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invest most of her or his time. On this central island, scientific knowledge is utilized for the advancement
of the individual and the profession. However, the dispersal of scientific knowledge off this central island
(the ecology profession) develops connectivity to outlying islands (society: avenues for engagement).
The model reflects the mobility of information to the whole community, including nonscientists such as
our families, other students, as well as professionals in other disciplines. Engagement with the “other
islands” is achieved through activism and the use of other components such as media, education, and
policy, and cross-system collaborations.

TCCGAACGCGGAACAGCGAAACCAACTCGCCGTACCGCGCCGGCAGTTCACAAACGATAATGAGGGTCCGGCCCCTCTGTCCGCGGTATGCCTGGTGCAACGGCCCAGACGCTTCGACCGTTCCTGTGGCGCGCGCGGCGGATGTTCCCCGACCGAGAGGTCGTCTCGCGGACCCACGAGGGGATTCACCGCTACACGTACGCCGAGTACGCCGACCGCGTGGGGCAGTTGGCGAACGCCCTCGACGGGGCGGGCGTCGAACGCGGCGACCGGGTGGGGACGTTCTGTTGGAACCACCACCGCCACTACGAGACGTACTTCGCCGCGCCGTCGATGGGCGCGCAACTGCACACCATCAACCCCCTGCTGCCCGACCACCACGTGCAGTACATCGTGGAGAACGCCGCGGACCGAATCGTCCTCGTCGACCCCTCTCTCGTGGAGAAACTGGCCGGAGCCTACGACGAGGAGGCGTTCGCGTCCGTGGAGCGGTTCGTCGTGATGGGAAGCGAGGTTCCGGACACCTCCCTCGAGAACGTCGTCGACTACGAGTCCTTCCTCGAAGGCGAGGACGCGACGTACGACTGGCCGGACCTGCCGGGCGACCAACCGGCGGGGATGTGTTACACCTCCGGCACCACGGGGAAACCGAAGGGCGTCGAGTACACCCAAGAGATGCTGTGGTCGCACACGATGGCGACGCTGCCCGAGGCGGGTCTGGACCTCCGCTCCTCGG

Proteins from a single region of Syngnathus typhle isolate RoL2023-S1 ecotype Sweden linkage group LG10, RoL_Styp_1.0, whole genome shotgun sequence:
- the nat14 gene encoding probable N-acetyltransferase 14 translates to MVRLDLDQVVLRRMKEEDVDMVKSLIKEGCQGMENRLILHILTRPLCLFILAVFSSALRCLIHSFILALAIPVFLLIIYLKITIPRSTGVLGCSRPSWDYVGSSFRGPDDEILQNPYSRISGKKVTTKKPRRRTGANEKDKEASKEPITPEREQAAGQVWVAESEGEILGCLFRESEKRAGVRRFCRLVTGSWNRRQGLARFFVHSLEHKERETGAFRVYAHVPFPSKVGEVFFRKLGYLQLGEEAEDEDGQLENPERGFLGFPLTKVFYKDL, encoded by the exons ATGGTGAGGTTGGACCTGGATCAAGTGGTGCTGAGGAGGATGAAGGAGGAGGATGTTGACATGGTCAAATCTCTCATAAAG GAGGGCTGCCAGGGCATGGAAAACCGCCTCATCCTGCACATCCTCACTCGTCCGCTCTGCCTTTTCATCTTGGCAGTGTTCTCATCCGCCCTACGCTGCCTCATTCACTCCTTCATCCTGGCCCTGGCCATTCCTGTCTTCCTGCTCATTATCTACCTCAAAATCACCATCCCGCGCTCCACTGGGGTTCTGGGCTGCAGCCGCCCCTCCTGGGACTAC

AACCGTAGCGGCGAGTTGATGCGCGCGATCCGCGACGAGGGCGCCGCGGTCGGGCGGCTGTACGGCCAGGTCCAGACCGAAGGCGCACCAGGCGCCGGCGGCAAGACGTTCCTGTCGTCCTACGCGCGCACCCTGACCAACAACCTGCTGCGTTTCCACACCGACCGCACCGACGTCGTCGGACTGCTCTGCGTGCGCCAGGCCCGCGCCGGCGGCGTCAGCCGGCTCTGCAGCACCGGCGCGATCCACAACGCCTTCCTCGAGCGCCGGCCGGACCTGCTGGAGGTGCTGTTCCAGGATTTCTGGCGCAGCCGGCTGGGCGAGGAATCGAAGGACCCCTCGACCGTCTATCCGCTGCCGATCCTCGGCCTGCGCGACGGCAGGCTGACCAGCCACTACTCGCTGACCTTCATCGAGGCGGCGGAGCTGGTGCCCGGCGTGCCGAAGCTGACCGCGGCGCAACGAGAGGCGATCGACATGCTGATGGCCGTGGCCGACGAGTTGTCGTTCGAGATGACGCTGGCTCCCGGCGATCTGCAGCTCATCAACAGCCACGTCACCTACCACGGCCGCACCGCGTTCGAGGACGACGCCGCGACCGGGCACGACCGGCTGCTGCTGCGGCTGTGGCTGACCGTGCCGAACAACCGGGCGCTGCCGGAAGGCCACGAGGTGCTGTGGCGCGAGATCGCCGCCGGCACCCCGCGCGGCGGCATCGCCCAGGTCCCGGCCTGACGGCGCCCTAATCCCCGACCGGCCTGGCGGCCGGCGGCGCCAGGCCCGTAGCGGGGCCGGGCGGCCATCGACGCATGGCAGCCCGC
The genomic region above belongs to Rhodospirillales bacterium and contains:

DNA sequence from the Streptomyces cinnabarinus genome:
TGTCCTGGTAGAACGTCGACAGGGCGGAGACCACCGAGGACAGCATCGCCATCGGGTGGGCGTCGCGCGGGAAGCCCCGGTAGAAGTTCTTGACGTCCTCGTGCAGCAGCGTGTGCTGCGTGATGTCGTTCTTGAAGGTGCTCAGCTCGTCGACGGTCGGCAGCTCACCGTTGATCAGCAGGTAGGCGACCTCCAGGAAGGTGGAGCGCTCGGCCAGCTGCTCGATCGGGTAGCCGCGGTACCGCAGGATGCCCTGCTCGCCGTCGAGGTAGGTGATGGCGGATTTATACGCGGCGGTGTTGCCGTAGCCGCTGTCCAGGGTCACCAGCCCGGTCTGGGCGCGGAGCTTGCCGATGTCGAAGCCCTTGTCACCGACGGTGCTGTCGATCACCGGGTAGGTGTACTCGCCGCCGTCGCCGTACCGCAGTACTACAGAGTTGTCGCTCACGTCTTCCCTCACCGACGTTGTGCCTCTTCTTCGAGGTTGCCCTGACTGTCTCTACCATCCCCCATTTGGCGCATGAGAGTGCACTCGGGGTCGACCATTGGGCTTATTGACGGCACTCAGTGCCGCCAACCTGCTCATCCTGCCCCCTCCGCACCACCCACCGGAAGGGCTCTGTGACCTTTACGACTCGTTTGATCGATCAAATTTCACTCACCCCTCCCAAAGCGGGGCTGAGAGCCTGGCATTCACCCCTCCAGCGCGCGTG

Fig. 1. Process of “acting” in action-oriented ecology.

This described multidisciplinary and multimedia approach to an ecology that honors biological and
cultural diversity, breaks open the doors to what has traditionally been considered the role of the ecologist.
Some examples within SEEDS include: SEEDS Chapter outreach to high schools and communities, the
SEEDS Education and Outreach Initiative (SEOI) field trips during ESA meetings, SEEDS National
Coordinated BioBlitz Project (NCBP), and the personal work of many SEEDS students, which often
ties in an action element. What is more, SEEDS students are conversant (or even sometimes incredibly
proficient) in other disciplines such as art, technology, philosophy, engineering, and sociology. This
variety of skill sets further highlights our strength in diversity when we work as a team, making the
“risks” of engaging outside of one’s own discipline much less daunting.

Finally, the essential element of forwarding complex topics was very much present at the SEEDS